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ROME (ChurchMilitant.com) – Novak Djokovic, the highest ranked tennis player in the world — who's also been banned from multiple tournaments due to his refusal to get the COVID jab — is now countering what he considers false narratives perpetuated by the mainstream media.
Competing at the Italian Open in Rome, Djokovic, a Serbian Orthodox Christian, recently spoke to Italy's Corriere della Sera, stating that he believes "95% of what has been written and said on TV about me in the last three years is totally false."
Three years ago, at the onset of the COVID-19 panic, Djokovic publicly expressed his opposition to the jab, asserting, "Personally I am opposed to vaccination and I wouldn't want to be forced by someone to take a vaccine in order to be able to travel."
CNN host asked Novak Djokovic if he regretted not taking the vaccine... pic.twitter.com/iz5bEFQWER— VaccineMole (@VaccineMole) March 29, 2023
Despite facing repercussions such as tournament bans and being labeled an "anti-vaxxer," Djokovic has remained steadfast in his convictions. Djokovic joins other prominent athletes such as NBA point guard Kyrie Irving and NFL quarterback Aaron Rodgers in refusing the COVID shot.
In his conversation with Corriere della Sera, Djokovic clarified, "I'm not no vax, and I've never said I was. I'm not even pro-vax. ... The freedom to decide what things to inject into one's body is a fundamental human right and whatnot."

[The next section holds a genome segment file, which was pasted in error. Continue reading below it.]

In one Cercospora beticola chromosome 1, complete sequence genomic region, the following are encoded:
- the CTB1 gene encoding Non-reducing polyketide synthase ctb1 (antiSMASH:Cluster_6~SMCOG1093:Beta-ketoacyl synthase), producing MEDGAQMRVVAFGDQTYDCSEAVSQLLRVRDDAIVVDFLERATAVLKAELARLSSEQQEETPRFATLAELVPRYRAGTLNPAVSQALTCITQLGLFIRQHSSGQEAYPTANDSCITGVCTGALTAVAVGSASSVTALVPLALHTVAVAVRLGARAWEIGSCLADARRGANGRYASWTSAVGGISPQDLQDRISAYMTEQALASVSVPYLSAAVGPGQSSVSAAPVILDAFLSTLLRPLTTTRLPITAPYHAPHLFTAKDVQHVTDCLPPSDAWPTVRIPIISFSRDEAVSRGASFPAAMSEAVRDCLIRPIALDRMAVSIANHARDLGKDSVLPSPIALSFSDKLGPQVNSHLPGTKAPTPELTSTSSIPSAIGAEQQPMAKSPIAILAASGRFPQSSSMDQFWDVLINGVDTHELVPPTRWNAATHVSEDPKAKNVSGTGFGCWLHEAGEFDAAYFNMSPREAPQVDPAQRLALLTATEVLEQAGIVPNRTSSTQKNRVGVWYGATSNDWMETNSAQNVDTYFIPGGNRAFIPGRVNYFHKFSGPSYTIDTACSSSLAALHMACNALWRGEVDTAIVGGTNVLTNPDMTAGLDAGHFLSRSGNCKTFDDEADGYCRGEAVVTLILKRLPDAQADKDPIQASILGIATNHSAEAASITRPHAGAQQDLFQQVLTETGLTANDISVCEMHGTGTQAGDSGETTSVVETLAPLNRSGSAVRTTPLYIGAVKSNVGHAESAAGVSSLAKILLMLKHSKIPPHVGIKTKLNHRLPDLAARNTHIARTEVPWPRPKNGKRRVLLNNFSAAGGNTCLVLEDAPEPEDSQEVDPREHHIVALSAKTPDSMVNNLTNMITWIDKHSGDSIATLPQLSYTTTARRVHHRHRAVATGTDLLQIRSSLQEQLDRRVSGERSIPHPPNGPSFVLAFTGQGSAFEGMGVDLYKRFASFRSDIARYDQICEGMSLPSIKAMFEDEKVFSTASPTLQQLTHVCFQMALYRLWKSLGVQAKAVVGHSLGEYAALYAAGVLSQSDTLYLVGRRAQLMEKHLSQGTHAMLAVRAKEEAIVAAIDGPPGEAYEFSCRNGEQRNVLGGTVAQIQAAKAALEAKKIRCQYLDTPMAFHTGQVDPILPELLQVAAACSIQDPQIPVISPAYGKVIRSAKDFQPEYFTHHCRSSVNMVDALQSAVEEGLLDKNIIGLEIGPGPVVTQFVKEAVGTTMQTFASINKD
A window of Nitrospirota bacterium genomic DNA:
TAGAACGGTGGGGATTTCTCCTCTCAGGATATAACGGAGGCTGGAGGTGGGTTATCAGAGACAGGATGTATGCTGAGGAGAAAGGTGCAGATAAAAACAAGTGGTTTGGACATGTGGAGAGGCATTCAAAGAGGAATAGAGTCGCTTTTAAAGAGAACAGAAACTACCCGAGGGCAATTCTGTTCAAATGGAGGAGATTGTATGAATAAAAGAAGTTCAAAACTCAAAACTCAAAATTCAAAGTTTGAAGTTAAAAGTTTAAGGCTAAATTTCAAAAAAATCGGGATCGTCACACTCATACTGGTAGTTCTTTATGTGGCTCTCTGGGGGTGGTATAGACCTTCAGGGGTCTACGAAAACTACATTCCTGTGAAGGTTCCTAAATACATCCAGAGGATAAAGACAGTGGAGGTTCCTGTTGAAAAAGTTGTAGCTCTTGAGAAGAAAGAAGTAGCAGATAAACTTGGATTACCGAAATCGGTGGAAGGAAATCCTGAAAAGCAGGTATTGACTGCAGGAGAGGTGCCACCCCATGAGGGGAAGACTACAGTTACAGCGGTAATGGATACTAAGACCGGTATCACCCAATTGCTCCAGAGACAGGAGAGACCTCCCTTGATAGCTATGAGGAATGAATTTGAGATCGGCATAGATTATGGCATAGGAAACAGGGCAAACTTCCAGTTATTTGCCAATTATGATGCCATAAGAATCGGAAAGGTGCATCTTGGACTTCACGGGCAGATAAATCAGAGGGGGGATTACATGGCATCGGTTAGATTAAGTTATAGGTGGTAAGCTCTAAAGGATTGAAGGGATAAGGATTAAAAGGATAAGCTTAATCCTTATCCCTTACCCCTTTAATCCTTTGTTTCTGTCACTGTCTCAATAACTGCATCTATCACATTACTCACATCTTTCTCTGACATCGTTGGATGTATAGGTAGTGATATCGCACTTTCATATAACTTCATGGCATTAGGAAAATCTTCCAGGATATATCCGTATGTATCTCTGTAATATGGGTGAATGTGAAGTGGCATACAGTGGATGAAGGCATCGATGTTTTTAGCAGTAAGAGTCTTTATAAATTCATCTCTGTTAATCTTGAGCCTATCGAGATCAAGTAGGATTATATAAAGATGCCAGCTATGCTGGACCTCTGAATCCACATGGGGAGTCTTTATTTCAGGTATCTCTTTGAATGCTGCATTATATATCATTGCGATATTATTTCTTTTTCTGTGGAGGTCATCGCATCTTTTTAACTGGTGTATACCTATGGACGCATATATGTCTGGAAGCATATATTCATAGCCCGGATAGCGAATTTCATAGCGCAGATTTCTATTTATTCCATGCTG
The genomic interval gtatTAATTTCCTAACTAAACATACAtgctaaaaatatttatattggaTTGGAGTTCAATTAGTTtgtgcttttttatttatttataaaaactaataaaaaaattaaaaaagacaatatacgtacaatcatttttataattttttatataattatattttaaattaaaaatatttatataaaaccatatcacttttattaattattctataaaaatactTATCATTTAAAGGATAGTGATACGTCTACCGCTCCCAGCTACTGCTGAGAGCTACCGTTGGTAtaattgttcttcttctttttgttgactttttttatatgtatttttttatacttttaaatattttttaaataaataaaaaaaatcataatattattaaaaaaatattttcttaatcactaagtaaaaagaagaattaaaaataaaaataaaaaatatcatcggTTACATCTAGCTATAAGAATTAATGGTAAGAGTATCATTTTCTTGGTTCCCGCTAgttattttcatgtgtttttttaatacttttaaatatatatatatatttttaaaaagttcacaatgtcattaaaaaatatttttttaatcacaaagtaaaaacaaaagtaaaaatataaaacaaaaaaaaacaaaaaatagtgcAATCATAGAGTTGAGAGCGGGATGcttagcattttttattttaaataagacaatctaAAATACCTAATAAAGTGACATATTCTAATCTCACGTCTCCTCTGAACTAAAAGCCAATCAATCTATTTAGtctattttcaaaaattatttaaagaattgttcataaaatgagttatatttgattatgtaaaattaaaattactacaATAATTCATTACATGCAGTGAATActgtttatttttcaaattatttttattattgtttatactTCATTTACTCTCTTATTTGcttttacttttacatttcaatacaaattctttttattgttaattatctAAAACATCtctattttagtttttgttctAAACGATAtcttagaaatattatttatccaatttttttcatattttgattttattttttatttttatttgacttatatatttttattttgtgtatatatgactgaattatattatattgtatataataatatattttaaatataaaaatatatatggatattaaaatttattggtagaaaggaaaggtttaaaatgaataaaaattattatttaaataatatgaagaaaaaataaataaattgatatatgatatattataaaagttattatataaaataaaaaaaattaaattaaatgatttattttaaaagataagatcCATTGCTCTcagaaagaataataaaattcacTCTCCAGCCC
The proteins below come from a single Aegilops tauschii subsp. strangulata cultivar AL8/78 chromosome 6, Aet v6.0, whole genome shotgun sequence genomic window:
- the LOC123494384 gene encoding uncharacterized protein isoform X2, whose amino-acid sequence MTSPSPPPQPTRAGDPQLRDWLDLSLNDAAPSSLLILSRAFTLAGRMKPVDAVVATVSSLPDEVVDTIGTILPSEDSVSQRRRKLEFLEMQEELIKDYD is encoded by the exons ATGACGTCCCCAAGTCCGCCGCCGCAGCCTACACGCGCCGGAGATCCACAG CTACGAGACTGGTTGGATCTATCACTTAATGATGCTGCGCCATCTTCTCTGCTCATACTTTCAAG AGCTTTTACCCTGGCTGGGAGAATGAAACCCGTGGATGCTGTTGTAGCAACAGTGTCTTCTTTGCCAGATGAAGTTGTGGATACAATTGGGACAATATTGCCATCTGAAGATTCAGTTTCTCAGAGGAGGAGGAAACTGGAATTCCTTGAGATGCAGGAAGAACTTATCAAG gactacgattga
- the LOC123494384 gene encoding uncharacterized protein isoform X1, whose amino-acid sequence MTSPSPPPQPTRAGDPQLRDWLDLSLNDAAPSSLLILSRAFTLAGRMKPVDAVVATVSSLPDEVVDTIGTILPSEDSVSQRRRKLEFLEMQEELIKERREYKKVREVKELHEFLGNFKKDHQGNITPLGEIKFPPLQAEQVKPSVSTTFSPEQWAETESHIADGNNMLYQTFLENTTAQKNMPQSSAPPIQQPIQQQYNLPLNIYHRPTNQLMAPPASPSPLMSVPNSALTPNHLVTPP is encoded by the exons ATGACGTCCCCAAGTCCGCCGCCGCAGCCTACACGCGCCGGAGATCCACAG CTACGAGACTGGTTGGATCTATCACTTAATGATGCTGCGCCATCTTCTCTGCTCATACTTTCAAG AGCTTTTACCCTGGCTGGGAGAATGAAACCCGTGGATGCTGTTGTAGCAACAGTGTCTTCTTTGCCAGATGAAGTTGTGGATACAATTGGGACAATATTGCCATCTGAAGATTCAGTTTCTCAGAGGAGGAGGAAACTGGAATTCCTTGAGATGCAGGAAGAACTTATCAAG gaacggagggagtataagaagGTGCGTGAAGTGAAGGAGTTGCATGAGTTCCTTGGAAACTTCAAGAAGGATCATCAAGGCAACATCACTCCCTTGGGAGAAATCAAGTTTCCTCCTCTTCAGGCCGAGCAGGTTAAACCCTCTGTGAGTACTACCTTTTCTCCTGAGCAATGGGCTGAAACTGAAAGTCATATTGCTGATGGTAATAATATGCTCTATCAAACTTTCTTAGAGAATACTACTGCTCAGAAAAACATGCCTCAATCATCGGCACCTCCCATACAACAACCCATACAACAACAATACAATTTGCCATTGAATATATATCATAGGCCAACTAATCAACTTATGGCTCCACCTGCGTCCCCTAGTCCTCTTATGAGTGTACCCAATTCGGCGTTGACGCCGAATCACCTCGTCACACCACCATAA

Continuing on the controversial topic, Djokovic added, "I explained it once to the BBC, but they eliminated many sentences — the ones that weren't convenient. So I never spoke of this story again. I was disappointed by the media and by many colleagues."
Over the weekend, Djokovic achieved his 17th successive Italian Open quarterfinal, establishing a record for consecutive quarterfinal appearances in any tournament.
Widely regarded as one of the greatest tennis players of all time, Djokovic is frequently mentioned alongside rivals Roger Federer and Rafael Nadal in discussions on tennis greatness.
During the interview in which Djokovic criticized the prevalence of fake news, he also provided insights into his competitive relationships with Federer and Nadal.
Reflecting on his rapport with Federer, Djokovic noted, "We have never been friends; it is not possible between rivals. However, we have never been enemies, and I've always had respect for Roger."
Regarding his connection with Nadal, Djokovic acknowledged, "At first we went to dinner together, but even with him friendship is impossible. I have always respected and admired him."
Djokovic expressed gratitude towards both rivals, acknowledging their influence on his personal growth and development as a player: "Thanks to [Nadal] and Federer I grew up and became who I am. This will unite us forever; therefore I feel gratitude towards them."
Djokovic, a practicing Orthodox Christian, emphasized his religious beliefs in 2011, stating, "Before being an athlete, I am an Orthodox Christian."
In recognition of his contributions that year, Djokovic received the Order of St. Sava, the highest distinction in the Serbian Orthodox Church.
Additionally, in 2012, the Russian Orthodox Church honored him with an award for "Outstanding Activity in Strengthening Unity of Orthodox Christian Nations and for Consolidation and Promotion of Christian Values in the Life of Society."
Djokovic also told Corriere, "I want to go back to Kosovo with my wife to baptize my children there."
He is set to play Holger Rune on Wednesday in the quarterfinals of the Italian Open. Rune, who's ranked No. 7 in the world, says he "can't wait" for their match in Rome.